Referring more particularly to FIG. 2, the basic inputs and outputs to a control 40 for sensing the level of the fluid 12 in the container 14 are disclosed. The control 40 is connected to the power lines 42 via a switch 44. Connected in series with the switch 44 is a thermal fuse 46 which acts as a fail-safe device. The thermal fuse 46 is located in the heater element 10 outside of the metallic sheath 18 and below the heater element 16 as is illustrated in FIG. 1. The thermal fuse 46 is operable to melt when subjected to a predetermined maximum temperature to disconnect power from the control 40. The thermal fuse 46 acts as a fail-safe device in that if a predetermined maximum temperature is exceeded at the fuse 46, which is indicative of the level of the fluid dropping below the thermocouple 30, the thermal fuse will deactuate the control 40 to affect de-energization thereof and de-energization of the power to the electrical resistance wires 16, thus shutting down the control 40 and heater 10. The thermal fuse 46 will only be actuated in the event that the control 40 malfunctions and does not indicate that the fluid 12 has fallen below a predetermined level. If the control 40 does not malfunction, it will alert the operator to the low fluid condition prior to actuation of the thermal fuse 46.
When the on/off switch 44 is closed, indicator light 47 will be energized indicating that the control 40 is now energized. In order to energize the heater 10, a momentary, spring-loaded reset or an enable switch 48 must be closed. When reset switch 48 is closed a control relay 50 will be energized. As will be disclosed more fully herein below the reset switch 48 is a spring-loaded switch which must be manually held in for a period of time to allow the electrical resistance wire 16 to reach a predetermined temperature or predetermined rate of rise of temperature before allowing switch 48 to open. When switch 48 is released it will automatically open. As will be disclosed more fully herein below, the rate of rise of temperature associated with the thermocouple 30 is sensed and if the rate of rise of temperature exceeds a predetermined maximum rate, an alarm condition occurs. Upon initial energization of the heater element 16, the rate of rise of temperature of the thermocouple 30 will be above the predetermined maximum rate of rise, as the thermocouple 30 is heated by the resistance wire 16. After the thermocouple 30 reaches a certain temperature, the rate of rise of temperature associated with the resistance wire 16 and the thermocouple 30 will decrease below the predetermined maximum and switch 48 can be released.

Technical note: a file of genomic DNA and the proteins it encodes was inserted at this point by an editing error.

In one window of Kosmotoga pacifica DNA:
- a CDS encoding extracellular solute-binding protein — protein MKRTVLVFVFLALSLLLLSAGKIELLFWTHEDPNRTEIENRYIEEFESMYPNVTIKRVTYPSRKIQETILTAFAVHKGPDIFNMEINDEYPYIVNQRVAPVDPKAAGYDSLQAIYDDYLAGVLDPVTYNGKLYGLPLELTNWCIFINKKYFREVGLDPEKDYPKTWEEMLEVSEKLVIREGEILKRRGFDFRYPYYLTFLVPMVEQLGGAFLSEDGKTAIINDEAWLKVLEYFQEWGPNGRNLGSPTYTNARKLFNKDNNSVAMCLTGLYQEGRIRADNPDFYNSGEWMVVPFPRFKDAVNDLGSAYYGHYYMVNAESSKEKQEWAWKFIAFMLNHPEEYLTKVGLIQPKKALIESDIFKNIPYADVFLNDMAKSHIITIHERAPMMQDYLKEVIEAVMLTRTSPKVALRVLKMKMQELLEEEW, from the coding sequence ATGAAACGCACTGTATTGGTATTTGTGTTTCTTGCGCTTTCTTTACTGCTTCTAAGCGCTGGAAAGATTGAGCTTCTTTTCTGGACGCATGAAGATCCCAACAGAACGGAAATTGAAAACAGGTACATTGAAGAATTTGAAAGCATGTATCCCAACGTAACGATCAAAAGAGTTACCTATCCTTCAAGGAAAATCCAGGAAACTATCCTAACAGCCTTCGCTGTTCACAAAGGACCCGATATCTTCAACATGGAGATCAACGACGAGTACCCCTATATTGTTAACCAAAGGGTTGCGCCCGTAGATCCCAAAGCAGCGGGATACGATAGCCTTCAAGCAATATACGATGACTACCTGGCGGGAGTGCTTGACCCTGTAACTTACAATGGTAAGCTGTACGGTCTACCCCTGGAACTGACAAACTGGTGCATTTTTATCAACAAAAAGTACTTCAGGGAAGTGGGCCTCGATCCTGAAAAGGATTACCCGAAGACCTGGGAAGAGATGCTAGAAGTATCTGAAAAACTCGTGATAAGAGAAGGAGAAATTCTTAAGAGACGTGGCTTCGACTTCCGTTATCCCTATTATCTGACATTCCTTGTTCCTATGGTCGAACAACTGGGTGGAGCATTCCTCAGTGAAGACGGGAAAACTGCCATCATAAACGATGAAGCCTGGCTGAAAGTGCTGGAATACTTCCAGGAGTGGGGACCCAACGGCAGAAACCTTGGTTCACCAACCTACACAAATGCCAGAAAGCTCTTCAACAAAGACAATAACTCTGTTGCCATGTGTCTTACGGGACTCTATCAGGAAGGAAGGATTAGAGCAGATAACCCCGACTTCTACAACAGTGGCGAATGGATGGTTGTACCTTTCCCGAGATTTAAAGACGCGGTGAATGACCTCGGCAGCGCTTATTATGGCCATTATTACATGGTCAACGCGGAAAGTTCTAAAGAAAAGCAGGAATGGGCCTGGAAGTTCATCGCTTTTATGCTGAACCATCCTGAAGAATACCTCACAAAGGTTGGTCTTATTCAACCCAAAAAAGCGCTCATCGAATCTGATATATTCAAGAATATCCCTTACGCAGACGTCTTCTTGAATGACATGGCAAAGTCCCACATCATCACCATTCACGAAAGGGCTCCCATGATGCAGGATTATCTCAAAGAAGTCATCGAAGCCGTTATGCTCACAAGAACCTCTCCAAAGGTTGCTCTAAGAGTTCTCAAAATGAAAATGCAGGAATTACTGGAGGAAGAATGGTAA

Control relay 50 includes normally open contacts 52, normally closed contacts 54, and normally open contacts 56. Normally open contacts 56 provide power to energize the heater element 16 only when the reset switch 48 is manually held in its closed condition and control relay 50 is energized. Upon initial closing of reset switch 48, relay contacts 56 close to energize the resistance wire 16 and when the reset switch 48 is released, the control relay 50 is de-energized and contacts 56 open. Thereafter, the heater wire 16 is energized via leads 41 of the control 40. Closing of relay contacts 52 will energize a reset/enable circuit 139 as is more fully disclosed in FIG. 3 and opening of relay contacts 54 will disable a rate of change circuit to prevent an alarm condition from occurring during initial heat up of the resistance wire 16 when reset switch 48 is manually closed. Upon initial power up of the resistance wire 16 an indicating light 58 will be lit to indicate that the level of fluid in the container 14 is above a predetermined level. The indicating light 58 will remain lit as long as the resistance wire 16 is energized. De-energization of the resistance wire 16 is indicative of the drop in the fluid level or a failure in the control 40 which will effect extinguishment of the indicator light 58. In addition, an indicator light 60 is provided to indicate an alarm condition when the level of fluid in the container drops below a predetermined level. Indicator light 60 is connected to normally closed contacts 55 associated with a control relay 53, more fully illustrated in FIG. 3, which will close to energize indicator light 60 when the fluid level drops below a predetermined level.
The control 40 which is more fully illustrated in FIG. 3, includes a standard power supply 62 which includes a plurality of D.C. outputs 64, 66 and 68 which establish predetermined voltage levels for energizing the various components of the control 40. The on/off switch 44 is provided in the incoming power lines 42 from a suitable AC source 70 to effect energization of the power supply 62. The thermal fuse 46 is associated with the power supply to effect de-energization thereof and of the entire control 40 including the heating element 10, when the temperature of the thermal fuse 46 exceeds a predetermined temperature. It should be appreciated that the use of the thermal fuse 46 is a distinct improvement over the common bi-metallic controls which do not use a thermal fuse in that the thermal fuse 46 acts as fail-safe control to de-energize the control 40 and de-energize heater element 16 when the thermal fuse 46 senses a predetermined temperature.